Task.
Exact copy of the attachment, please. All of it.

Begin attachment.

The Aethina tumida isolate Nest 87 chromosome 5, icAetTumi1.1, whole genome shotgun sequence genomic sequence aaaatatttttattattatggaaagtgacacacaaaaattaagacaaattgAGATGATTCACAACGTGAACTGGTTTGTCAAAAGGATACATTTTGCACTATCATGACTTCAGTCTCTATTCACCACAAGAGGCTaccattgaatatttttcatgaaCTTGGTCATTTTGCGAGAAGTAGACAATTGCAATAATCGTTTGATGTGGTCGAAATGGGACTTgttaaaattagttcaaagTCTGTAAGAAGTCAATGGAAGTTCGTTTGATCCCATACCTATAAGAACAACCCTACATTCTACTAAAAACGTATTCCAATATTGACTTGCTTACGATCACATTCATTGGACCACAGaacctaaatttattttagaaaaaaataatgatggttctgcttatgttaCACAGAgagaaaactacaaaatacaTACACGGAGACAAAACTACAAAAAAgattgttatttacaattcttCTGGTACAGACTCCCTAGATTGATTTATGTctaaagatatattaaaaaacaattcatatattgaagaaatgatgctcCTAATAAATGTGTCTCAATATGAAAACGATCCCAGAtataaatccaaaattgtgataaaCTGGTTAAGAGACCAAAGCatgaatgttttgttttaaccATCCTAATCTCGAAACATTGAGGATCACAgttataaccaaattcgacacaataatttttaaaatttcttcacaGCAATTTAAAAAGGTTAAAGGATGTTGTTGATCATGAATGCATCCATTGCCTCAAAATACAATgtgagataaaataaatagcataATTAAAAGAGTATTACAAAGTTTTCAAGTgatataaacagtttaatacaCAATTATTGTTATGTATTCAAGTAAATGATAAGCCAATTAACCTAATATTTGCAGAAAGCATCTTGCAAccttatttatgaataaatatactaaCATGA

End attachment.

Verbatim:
The Aethina tumida isolate Nest 87 chromosome 5, icAetTumi1.1, whole genome shotgun sequence genomic sequence aaaatatttttattattatggaaagtgacacacaaaaattaagacaaattgAGATGATTCACAACGTGAACTGGTTTGTCAAAAGGATACATTTTGCACTATCATGACTTCAGTCTCTATTCACCACAAGAGGCTaccattgaatatttttcatgaaCTTGGTCATTTTGCGAGAAGTAGACAATTGCAATAATCGTTTGATGTGGTCGAAATGGGACTTgttaaaattagttcaaagTCTGTAAGAAGTCAATGGAAGTTCGTTTGATCCCATACCTATAAGAACAACCCTACATTCTACTAAAAACGTATTCCAATATTGACTTGCTTACGATCACATTCATTGGACCACAGaacctaaatttattttagaaaaaaataatgatggttctgcttatgttaCACAGAgagaaaactacaaaatacaTACACGGAGACAAAACTACAAAAAAgattgttatttacaattcttCTGGTACAGACTCCCTAGATTGATTTATGTctaaagatatattaaaaaacaattcatatattgaagaaatgatgctcCTAATAAATGTGTCTCAATATGAAAACGATCCCAGAtataaatccaaaattgtgataaaCTGGTTAAGAGACCAAAGCatgaatgttttgttttaaccATCCTAATCTCGAAACATTGAGGATCACAgttataaccaaattcgacacaataatttttaaaatttcttcacaGCAATTTAAAAAGGTTAAAGGATGTTGTTGATCATGAATGCATCCATTGCCTCAAAATACAATgtgagataaaataaatagcataATTAAAAGAGTATTACAAAGTTTTCAAGTgatataaacagtttaatacaCAATTATTGTTATGTATTCAAGTAAATGATAAGCCAATTAACCTAATATTTGCAGAAAGCATCTTGCAAccttatttatgaataaatatactaaCATGA